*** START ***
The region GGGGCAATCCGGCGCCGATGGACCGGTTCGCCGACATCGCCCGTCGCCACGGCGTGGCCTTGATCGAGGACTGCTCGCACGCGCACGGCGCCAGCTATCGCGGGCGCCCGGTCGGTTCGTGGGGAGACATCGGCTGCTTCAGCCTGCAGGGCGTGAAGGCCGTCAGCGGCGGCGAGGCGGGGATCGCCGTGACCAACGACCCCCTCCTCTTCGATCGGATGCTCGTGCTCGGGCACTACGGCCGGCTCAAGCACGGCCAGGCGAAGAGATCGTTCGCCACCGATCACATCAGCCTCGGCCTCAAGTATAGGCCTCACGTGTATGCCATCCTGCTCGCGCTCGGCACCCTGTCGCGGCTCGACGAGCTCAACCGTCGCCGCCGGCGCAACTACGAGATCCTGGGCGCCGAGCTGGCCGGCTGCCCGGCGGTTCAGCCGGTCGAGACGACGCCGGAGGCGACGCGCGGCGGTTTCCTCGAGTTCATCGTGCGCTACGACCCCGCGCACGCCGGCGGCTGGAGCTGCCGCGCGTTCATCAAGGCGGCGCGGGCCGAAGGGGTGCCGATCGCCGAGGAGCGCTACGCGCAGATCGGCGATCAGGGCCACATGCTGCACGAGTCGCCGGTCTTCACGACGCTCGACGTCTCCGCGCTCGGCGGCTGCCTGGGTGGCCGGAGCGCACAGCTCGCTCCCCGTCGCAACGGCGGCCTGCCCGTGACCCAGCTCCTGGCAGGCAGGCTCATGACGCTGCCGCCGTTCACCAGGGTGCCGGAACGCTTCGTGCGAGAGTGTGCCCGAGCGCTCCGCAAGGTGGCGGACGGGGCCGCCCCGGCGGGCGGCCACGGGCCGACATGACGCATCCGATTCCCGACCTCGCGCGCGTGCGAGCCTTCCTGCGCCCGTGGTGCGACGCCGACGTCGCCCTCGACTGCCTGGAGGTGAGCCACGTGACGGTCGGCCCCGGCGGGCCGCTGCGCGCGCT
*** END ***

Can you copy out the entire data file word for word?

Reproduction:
The region GGGGCAATCCGGCGCCGATGGACCGGTTCGCCGACATCGCCCGTCGCCACGGCGTGGCCTTGATCGAGGACTGCTCGCACGCGCACGGCGCCAGCTATCGCGGGCGCCCGGTCGGTTCGTGGGGAGACATCGGCTGCTTCAGCCTGCAGGGCGTGAAGGCCGTCAGCGGCGGCGAGGCGGGGATCGCCGTGACCAACGACCCCCTCCTCTTCGATCGGATGCTCGTGCTCGGGCACTACGGCCGGCTCAAGCACGGCCAGGCGAAGAGATCGTTCGCCACCGATCACATCAGCCTCGGCCTCAAGTATAGGCCTCACGTGTATGCCATCCTGCTCGCGCTCGGCACCCTGTCGCGGCTCGACGAGCTCAACCGTCGCCGCCGGCGCAACTACGAGATCCTGGGCGCCGAGCTGGCCGGCTGCCCGGCGGTTCAGCCGGTCGAGACGACGCCGGAGGCGACGCGCGGCGGTTTCCTCGAGTTCATCGTGCGCTACGACCCCGCGCACGCCGGCGGCTGGAGCTGCCGCGCGTTCATCAAGGCGGCGCGGGCCGAAGGGGTGCCGATCGCCGAGGAGCGCTACGCGCAGATCGGCGATCAGGGCCACATGCTGCACGAGTCGCCGGTCTTCACGACGCTCGACGTCTCCGCGCTCGGCGGCTGCCTGGGTGGCCGGAGCGCACAGCTCGCTCCCCGTCGCAACGGCGGCCTGCCCGTGACCCAGCTCCTGGCAGGCAGGCTCATGACGCTGCCGCCGTTCACCAGGGTGCCGGAACGCTTCGTGCGAGAGTGTGCCCGAGCGCTCCGCAAGGTGGCGGACGGGGCCGCCCCGGCGGGCGGCCACGGGCCGACATGACGCATCCGATTCCCGACCTCGCGCGCGTGCGAGCCTTCCTGCGCCCGTGGTGCGACGCCGACGTCGCCCTCGACTGCCTGGAGGTGAGCCACGTGACGGTCGGCCCCGGCGGGCCGCTGCGCGCGCT